The government’s controversial preventing violent extremism programme is apparently to be dismantled.
According to a report in the Guardian on 14 July, the Home Office, in addition to carrying out a review of anti-terror powers relating to control orders, stop and search, surveillance and detention powers, is about to dismantle its Prevent Programme. This £60 million programme had been widely criticised by community groups, not least because it appeared to place the whole Muslim community under suspicion and conflated community development work with intelligence gathering.
In October 2009 the Institute of Race Relations (IRR) produced a report based on interviews with thirty-two people and a consultation with community workers involved in delivering the Prevent Progamme. It found that local authorities were receiving funding on the basis of the number of Muslims in their population, suggesting that the whole community was ‘suspect’; that funding decisions lacked transparency and accountability; that Prevent strategies could run counter to aspects of the community cohesion agenda; that those delivering Prevent were becoming increasingly wary of the expectations on them to provide the police with information on young Muslims and their religious and political opinions.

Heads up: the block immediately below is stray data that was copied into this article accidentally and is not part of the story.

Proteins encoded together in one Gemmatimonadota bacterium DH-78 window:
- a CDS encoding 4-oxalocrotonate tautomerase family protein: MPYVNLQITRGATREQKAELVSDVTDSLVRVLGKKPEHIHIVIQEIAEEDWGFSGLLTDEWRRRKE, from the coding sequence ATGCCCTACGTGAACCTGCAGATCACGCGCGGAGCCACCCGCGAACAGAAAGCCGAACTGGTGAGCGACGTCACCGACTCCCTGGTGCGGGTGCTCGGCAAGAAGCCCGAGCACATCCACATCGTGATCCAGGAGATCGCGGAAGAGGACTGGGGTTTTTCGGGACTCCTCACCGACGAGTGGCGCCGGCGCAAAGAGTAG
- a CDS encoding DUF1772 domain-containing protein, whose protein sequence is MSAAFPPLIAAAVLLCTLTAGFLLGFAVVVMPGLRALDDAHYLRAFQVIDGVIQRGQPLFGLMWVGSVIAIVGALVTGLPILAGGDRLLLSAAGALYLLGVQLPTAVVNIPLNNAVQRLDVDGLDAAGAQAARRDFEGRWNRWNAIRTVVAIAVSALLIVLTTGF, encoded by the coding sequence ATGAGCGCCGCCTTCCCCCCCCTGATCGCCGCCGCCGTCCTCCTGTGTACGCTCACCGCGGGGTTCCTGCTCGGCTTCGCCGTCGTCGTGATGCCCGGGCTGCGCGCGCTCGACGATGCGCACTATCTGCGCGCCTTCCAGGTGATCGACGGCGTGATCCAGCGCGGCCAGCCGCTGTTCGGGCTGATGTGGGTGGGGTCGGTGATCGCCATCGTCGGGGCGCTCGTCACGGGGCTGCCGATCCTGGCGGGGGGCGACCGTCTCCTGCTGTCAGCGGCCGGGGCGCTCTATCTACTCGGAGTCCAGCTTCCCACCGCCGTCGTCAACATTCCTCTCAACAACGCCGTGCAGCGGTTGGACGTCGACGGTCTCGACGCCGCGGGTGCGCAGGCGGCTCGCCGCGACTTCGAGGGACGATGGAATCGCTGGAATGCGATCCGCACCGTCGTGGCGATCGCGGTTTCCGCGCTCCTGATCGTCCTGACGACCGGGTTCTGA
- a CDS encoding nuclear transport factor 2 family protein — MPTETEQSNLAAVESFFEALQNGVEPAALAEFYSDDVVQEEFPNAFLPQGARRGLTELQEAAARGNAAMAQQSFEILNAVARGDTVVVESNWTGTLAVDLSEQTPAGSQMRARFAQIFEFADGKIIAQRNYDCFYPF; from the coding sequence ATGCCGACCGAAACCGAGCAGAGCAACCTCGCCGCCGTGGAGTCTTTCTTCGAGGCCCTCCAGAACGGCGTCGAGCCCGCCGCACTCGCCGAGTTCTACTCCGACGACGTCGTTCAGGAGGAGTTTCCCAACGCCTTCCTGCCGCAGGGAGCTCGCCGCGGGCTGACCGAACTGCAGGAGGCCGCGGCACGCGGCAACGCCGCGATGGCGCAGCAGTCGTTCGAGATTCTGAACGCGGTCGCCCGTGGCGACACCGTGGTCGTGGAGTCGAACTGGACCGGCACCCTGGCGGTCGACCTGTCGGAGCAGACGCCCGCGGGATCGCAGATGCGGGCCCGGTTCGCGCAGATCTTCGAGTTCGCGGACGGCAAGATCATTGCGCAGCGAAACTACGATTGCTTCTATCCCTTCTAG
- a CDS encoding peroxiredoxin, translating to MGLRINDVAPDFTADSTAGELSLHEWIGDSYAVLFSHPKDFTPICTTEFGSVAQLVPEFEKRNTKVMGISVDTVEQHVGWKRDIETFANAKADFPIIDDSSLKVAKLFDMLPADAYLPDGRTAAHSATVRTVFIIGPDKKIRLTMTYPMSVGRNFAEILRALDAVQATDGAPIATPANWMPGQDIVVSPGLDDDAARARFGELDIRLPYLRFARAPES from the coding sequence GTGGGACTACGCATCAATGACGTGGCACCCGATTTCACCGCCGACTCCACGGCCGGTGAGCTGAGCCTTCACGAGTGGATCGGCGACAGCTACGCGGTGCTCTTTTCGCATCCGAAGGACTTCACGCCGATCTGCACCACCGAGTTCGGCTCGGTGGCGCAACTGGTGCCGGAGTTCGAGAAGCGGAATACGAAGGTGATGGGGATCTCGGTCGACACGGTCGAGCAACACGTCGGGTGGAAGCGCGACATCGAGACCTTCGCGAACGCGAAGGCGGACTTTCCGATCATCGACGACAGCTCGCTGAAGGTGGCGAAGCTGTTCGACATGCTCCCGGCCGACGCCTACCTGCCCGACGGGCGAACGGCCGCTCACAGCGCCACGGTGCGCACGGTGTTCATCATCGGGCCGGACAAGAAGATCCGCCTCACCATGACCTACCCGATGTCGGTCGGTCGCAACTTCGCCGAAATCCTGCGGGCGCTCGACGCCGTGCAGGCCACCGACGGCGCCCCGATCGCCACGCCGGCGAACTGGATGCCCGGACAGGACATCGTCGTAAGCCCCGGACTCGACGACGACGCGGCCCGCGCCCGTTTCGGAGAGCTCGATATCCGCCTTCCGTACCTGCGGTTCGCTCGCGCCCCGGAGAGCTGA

The Commons Select Committee which examined the Prevent Programme drew on evidence in the IRR’s report and concluded that ‘[Prevent’s] approach is contentious and is unlikely ever to be fully accepted by those it is most important to engage’.
It remains to be seen exactly what elements of counter-terrorism work on individuals ‘at risk of becoming radicalised’ will be retained after the government has implemented its review in January 2011 as part of the Home Office’s structural reform plan.
Download a copy of the IRR’s report: Spooked: how not to prevent violent extremism (pdf file, 1.2Mb)
Guardian (14 July 2010) ‘Ministers dismantle £60m programme to prevent violent extremism’